Eddie Futch, the sage of boxing, got a late start; he did not throw a punch until he was 20, after he had asked a friend to teach him how to box so that he could teach the sport at the Detroit YMCA. Last week Futch celebrated his 80th birthday. As he sat in the dressing room in the Atlantic City Convention Center last Friday night with his latest pupil, unbeaten heavyweight Riddick Bowe, Futch opened his huge textbook to the chapter entitled "How to Fight an Underdog with a Big Punch."
"He's got nothing to lose," said Futch of Bruce Seldon, that night's opponent. "He'll come roaring out to try and gamble and get rich quick. Get his attention with a hard jab, and then take him out with a right hand. It should be a short night."
The small, soft-spoken trainer figured four rounds, maybe five. "Inevitable," said Futch.
Bowe nodded in response to Futch's instructions. If Futch had told him that Seldon had two heads, Bowe would have gone into the ring wondering which one he should hit first. "If Papa Smurf says it's so, then it is," says Bowe.
Seldon, the aptly nicknamed Atlantic City Express, came and went in just 1:48 of the first round. Working in front of a TVKO pay-per-view audience, Bowe met Seldon's furious charge with a right hand. He missed. Bowe tried another right and missed again. A third right hand was more of a lunge. Oops, wrong hand, thought Bowe.
Turned by the momentum of Seldon's attack, Bowe threw a hard jab to the head. Two more followed, crisp, hurtful. Down below, Futch smiled. "Now the right hand," he said to himself. Inevitable.
Crack! Bowe's right hand, a fearsome weapon, smashed against Seldon's head, dropping him facedown on the canvas. Referee Joe O'Neill counted to seven. Seldon didn't move. "Eight," said O'Neill, his right hand rising. Up leapt Seldon, startling everyone but Bowe and Futch. "I had seen his act before," said Bowe later.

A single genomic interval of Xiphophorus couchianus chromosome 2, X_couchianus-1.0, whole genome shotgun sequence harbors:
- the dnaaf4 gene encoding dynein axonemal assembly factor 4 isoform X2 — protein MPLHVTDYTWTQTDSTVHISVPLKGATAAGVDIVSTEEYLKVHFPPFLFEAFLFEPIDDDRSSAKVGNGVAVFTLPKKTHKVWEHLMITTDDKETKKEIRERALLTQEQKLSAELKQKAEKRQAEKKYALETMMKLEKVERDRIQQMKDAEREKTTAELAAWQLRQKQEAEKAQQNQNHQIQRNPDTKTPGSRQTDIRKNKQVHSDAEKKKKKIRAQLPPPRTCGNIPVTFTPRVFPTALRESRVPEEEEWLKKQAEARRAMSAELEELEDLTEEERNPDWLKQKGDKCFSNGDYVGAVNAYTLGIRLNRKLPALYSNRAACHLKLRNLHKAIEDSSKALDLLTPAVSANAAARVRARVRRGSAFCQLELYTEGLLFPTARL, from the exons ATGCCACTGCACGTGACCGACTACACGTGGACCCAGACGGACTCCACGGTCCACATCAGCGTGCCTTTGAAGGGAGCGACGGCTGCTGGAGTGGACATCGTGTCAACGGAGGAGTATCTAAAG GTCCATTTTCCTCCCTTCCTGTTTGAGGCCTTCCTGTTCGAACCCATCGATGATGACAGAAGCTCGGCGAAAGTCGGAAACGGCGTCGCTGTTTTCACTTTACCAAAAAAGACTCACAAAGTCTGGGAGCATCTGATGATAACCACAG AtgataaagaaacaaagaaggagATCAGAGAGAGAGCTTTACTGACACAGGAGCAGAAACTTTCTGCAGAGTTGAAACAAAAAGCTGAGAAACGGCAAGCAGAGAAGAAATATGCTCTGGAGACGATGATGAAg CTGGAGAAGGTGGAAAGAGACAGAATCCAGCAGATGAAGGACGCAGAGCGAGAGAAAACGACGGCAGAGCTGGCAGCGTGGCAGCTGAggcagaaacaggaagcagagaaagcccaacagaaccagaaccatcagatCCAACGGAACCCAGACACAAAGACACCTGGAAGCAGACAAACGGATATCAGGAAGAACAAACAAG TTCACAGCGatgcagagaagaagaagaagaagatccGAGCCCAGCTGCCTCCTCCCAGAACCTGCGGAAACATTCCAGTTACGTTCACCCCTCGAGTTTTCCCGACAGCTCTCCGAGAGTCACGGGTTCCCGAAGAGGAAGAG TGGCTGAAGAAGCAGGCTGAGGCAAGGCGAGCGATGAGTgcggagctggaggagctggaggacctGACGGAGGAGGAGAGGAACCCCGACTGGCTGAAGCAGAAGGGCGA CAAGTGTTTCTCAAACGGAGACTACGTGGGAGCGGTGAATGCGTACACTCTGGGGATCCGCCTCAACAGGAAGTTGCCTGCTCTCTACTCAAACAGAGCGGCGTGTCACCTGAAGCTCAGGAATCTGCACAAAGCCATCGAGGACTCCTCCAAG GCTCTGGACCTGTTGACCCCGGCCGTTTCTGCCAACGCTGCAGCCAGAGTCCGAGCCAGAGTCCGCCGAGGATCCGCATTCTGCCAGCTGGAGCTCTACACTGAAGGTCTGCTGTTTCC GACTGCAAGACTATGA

Bowe peered into his opponent's glazed eyes and smiled. "You're mine." he thought. Bowe, who weighed in at 225� pounds, had won 22 of his 25 bouts by knockout. Against a wounded opponent, he is as deadly and as quick as a guillotine. In those moments he becomes cold, swift, slicing steel.
"You have to do more than teach a man how to fight," Futch had said a few days before the fight. "You have to teach him how to think. That is what Riddick is doing now; he is thinking."
"He's looking for the right hand," Bowe figured as he moved in on Seldon, a 220-pound, muscular block of a man. Seldon saw the right hand flicker and he shifted to his right, away from danger. He never saw the left hook that sent him crashing to the floor. "Ten," said O'Neill after watching Seldon twice try to rise, only to fail. The loss was Seldon's second in 20 fights.